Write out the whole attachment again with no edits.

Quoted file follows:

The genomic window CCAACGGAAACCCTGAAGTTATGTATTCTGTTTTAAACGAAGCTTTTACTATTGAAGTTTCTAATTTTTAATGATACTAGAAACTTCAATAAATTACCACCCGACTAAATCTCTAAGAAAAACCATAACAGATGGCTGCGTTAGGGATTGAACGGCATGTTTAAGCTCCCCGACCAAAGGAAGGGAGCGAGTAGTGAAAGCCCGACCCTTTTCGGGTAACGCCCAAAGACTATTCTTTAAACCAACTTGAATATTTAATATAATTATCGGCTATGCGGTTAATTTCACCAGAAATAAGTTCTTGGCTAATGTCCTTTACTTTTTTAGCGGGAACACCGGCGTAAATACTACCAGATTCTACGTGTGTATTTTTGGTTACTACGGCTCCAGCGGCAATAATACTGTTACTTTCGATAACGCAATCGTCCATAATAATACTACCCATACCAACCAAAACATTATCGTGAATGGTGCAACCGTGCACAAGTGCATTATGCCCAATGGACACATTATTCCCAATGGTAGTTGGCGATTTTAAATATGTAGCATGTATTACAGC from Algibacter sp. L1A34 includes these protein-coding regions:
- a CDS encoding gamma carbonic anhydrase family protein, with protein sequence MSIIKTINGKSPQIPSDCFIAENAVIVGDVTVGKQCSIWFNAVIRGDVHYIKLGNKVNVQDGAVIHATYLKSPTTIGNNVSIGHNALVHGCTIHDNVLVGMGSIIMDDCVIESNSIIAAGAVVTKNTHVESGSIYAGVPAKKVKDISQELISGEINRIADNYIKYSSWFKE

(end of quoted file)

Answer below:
The genomic window CCAACGGAAACCCTGAAGTTATGTATTCTGTTTTAAACGAAGCTTTTACTATTGAAGTTTCTAATTTTTAATGATACTAGAAACTTCAATAAATTACCACCCGACTAAATCTCTAAGAAAAACCATAACAGATGGCTGCGTTAGGGATTGAACGGCATGTTTAAGCTCCCCGACCAAAGGAAGGGAGCGAGTAGTGAAAGCCCGACCCTTTTCGGGTAACGCCCAAAGACTATTCTTTAAACCAACTTGAATATTTAATATAATTATCGGCTATGCGGTTAATTTCACCAGAAATAAGTTCTTGGCTAATGTCCTTTACTTTTTTAGCGGGAACACCGGCGTAAATACTACCAGATTCTACGTGTGTATTTTTGGTTACTACGGCTCCAGCGGCAATAATACTGTTACTTTCGATAACGCAATCGTCCATAATAATACTACCCATACCAACCAAAACATTATCGTGAATGGTGCAACCGTGCACAAGTGCATTATGCCCAATGGACACATTATTCCCAATGGTAGTTGGCGATTTTAAATATGTAGCATGTATTACAGC from Algibacter sp. L1A34 includes these protein-coding regions:
- a CDS encoding gamma carbonic anhydrase family protein, with protein sequence MSIIKTINGKSPQIPSDCFIAENAVIVGDVTVGKQCSIWFNAVIRGDVHYIKLGNKVNVQDGAVIHATYLKSPTTIGNNVSIGHNALVHGCTIHDNVLVGMGSIIMDDCVIESNSIIAAGAVVTKNTHVESGSIYAGVPAKKVKDISQELISGEINRIADNYIKYSSWFKE